When we think of summer, a few images usually spring to mind: Going outside for a barbecue, taking a dip in a swimming pool, and buying sweets from an ice cream truck. These summer activities are fun for everyone… or nearly everyone, anyway.
Unfortunately for 4-year-old Carys Pickles, she can’t enjoy any of those things. She’s had a lactose intolerance her whole life, so ice cream’s off the table but, more importantly, she can’t handle extreme temperatures.
“The heat’s the major issue. Heat and cold actually,” her mother, Sophie Pickles, said. “She can’t adjust to the temperature change. So that’s what makes her body panic a little bit, hence the reactions.”
These reactions range from swelling to rashes to blisters. Depending on how intense the weather is on any given day, it can take anywhere from 5 seconds to 15 minutes for these reactions to manifest.
Carys must also be wary of swimming pools, since her body reacts poorly to chlorine and her body doesn’t know how to react to the rapidly-changing temperature as she gets in and out of the pool.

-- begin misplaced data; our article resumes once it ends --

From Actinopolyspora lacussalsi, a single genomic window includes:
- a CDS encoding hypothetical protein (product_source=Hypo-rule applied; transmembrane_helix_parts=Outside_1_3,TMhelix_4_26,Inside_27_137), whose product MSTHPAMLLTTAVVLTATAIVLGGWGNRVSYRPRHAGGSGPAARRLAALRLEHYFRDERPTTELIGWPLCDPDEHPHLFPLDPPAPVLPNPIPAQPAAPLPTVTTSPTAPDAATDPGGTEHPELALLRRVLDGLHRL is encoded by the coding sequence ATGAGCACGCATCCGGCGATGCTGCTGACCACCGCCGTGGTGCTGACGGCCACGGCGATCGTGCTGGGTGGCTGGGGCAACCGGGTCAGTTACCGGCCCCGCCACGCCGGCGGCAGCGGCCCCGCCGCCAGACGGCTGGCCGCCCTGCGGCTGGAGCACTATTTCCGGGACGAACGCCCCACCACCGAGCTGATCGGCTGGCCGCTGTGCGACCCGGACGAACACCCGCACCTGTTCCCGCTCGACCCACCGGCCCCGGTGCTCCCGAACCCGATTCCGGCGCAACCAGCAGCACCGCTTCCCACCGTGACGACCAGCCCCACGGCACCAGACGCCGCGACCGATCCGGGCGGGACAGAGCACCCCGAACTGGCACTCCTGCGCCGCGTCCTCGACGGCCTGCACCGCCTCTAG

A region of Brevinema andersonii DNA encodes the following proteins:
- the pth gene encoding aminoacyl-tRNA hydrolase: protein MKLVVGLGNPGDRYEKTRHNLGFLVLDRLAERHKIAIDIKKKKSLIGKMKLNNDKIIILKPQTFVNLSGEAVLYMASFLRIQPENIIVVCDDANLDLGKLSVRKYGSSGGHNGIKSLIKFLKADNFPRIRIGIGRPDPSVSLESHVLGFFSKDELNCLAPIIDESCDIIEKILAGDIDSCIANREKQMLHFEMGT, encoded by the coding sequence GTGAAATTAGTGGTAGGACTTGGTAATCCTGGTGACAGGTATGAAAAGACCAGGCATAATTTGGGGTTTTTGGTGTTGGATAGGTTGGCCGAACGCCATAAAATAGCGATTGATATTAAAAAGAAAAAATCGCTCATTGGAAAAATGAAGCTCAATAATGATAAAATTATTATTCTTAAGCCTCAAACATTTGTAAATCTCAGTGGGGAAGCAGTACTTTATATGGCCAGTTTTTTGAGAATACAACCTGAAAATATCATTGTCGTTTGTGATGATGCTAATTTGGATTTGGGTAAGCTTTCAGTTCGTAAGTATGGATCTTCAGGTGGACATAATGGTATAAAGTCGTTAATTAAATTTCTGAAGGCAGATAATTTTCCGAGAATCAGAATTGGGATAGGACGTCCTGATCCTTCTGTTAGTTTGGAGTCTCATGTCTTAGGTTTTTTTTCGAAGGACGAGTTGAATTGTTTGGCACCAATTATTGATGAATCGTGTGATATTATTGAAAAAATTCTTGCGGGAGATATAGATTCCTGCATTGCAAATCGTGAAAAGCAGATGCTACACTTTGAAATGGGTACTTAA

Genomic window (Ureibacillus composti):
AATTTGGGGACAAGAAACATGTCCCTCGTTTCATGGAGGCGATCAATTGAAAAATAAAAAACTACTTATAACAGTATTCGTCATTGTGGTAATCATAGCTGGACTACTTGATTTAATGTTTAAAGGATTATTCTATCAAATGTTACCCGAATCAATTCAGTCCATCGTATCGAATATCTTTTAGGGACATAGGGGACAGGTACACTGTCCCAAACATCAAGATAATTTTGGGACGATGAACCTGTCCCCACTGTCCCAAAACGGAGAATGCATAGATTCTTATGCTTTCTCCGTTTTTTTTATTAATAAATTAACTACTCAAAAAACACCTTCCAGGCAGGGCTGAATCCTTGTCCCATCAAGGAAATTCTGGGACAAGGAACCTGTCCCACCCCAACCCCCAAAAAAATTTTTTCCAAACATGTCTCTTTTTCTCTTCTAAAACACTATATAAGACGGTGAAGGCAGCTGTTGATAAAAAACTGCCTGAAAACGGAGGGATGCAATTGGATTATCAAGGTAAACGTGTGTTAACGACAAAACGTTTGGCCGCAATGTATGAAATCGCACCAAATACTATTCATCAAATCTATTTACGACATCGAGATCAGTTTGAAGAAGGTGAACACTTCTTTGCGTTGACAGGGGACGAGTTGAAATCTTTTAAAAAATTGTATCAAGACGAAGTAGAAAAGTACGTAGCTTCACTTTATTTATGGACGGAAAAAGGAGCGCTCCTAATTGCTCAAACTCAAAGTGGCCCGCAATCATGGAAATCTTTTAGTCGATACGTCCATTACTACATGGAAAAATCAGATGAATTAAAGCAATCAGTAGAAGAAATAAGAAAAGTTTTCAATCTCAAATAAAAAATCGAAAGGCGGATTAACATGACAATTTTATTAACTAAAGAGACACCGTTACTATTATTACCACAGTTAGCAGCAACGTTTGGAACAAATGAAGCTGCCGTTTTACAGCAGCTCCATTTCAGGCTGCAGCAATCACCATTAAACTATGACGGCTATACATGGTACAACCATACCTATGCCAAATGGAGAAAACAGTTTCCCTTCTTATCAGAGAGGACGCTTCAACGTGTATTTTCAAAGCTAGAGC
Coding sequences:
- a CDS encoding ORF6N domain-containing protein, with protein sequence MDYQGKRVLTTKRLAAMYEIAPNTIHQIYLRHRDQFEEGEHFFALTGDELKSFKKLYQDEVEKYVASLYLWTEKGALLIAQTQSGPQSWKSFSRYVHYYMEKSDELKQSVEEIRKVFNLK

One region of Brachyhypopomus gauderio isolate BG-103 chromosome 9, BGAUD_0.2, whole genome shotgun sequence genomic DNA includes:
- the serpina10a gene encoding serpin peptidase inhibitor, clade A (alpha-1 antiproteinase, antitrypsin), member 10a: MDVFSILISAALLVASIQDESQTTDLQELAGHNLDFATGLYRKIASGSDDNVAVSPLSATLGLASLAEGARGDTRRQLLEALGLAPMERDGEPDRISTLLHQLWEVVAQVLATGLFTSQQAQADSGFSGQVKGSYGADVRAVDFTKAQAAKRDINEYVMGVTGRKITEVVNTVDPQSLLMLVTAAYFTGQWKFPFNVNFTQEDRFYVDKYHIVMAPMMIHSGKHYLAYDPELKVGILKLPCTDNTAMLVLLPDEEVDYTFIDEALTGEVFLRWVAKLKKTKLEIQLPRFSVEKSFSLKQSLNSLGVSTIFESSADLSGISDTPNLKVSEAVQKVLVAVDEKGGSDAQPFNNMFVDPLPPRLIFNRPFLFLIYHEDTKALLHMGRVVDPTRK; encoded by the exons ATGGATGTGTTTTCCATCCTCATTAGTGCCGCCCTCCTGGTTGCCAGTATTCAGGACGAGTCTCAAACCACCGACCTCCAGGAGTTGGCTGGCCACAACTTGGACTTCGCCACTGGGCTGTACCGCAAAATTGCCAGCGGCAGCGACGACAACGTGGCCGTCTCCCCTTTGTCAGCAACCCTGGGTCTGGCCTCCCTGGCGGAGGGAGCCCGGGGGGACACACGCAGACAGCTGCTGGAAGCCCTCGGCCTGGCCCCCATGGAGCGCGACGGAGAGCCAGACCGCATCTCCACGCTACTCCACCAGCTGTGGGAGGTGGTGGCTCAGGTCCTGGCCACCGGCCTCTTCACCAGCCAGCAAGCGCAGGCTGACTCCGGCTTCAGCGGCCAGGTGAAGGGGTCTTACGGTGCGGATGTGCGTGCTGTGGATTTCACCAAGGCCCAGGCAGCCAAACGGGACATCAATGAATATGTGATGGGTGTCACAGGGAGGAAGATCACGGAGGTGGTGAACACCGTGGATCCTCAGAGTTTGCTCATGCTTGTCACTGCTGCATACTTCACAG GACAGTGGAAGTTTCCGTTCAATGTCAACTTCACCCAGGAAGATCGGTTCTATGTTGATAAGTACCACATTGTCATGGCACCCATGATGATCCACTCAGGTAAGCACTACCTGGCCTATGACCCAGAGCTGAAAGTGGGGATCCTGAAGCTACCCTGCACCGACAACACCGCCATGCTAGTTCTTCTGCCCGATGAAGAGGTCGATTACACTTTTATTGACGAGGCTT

These bodily shifts only started occurring within the past year and 2018 will mark Carys’s first summer dealing with them. There’s still a lot that her parents don’t understand about how her body works.
“Some days she can wake up one morning, same bed, same pajamas, and be fine,” said Sophie Pickles. “Next day, she can do exactly the same and be reacting.”
Still, the Pickles are doing what they can to ensure that their daughter doesn’t spend too much time out in the sun this summer.